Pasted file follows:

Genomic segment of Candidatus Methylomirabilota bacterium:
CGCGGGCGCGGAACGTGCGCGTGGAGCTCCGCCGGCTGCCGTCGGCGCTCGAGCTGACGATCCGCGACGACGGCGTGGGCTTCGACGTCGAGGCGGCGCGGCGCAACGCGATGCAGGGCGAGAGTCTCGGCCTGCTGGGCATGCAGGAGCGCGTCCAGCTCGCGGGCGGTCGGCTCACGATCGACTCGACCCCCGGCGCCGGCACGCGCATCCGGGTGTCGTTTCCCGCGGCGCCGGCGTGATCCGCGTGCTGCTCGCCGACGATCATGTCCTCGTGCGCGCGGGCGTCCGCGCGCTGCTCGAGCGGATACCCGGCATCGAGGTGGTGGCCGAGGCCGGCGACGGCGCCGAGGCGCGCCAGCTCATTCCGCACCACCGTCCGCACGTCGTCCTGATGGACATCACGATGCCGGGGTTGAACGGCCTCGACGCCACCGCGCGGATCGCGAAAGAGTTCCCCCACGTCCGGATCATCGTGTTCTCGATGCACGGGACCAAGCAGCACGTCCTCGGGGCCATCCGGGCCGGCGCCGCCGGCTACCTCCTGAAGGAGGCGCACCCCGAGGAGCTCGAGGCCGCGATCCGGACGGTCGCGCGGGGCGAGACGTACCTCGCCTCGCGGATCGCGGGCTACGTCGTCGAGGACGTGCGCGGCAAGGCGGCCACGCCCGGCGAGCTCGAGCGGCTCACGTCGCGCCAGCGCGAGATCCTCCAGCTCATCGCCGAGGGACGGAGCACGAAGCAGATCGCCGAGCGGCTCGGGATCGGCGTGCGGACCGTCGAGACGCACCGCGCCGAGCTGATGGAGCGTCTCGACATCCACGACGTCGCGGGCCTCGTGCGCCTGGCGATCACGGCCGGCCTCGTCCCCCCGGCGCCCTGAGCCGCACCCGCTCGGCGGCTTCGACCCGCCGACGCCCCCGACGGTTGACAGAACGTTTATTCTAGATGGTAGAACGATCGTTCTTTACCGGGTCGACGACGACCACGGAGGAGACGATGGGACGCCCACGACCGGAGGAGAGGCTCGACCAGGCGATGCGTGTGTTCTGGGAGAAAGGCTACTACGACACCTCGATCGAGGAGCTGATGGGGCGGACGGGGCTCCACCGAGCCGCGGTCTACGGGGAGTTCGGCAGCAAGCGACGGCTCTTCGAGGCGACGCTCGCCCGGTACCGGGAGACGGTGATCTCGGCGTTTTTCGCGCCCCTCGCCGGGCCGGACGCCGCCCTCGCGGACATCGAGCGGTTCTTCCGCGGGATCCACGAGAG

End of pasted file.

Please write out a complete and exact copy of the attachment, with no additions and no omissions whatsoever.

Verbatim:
Genomic segment of Candidatus Methylomirabilota bacterium:
CGCGGGCGCGGAACGTGCGCGTGGAGCTCCGCCGGCTGCCGTCGGCGCTCGAGCTGACGATCCGCGACGACGGCGTGGGCTTCGACGTCGAGGCGGCGCGGCGCAACGCGATGCAGGGCGAGAGTCTCGGCCTGCTGGGCATGCAGGAGCGCGTCCAGCTCGCGGGCGGTCGGCTCACGATCGACTCGACCCCCGGCGCCGGCACGCGCATCCGGGTGTCGTTTCCCGCGGCGCCGGCGTGATCCGCGTGCTGCTCGCCGACGATCATGTCCTCGTGCGCGCGGGCGTCCGCGCGCTGCTCGAGCGGATACCCGGCATCGAGGTGGTGGCCGAGGCCGGCGACGGCGCCGAGGCGCGCCAGCTCATTCCGCACCACCGTCCGCACGTCGTCCTGATGGACATCACGATGCCGGGGTTGAACGGCCTCGACGCCACCGCGCGGATCGCGAAAGAGTTCCCCCACGTCCGGATCATCGTGTTCTCGATGCACGGGACCAAGCAGCACGTCCTCGGGGCCATCCGGGCCGGCGCCGCCGGCTACCTCCTGAAGGAGGCGCACCCCGAGGAGCTCGAGGCCGCGATCCGGACGGTCGCGCGGGGCGAGACGTACCTCGCCTCGCGGATCGCGGGCTACGTCGTCGAGGACGTGCGCGGCAAGGCGGCCACGCCCGGCGAGCTCGAGCGGCTCACGTCGCGCCAGCGCGAGATCCTCCAGCTCATCGCCGAGGGACGGAGCACGAAGCAGATCGCCGAGCGGCTCGGGATCGGCGTGCGGACCGTCGAGACGCACCGCGCCGAGCTGATGGAGCGTCTCGACATCCACGACGTCGCGGGCCTCGTGCGCCTGGCGATCACGGCCGGCCTCGTCCCCCCGGCGCCCTGAGCCGCACCCGCTCGGCGGCTTCGACCCGCCGACGCCCCCGACGGTTGACAGAACGTTTATTCTAGATGGTAGAACGATCGTTCTTTACCGGGTCGACGACGACCACGGAGGAGACGATGGGACGCCCACGACCGGAGGAGAGGCTCGACCAGGCGATGCGTGTGTTCTGGGAGAAAGGCTACTACGACACCTCGATCGAGGAGCTGATGGGGCGGACGGGGCTCCACCGAGCCGCGGTCTACGGGGAGTTCGGCAGCAAGCGACGGCTCTTCGAGGCGACGCTCGCCCGGTACCGGGAGACGGTGATCTCGGCGTTTTTCGCGCCCCTCGCCGGGCCGGACGCCGCCCTCGCGGACATCGAGCGGTTCTTCCGCGGGATCCACGAGAG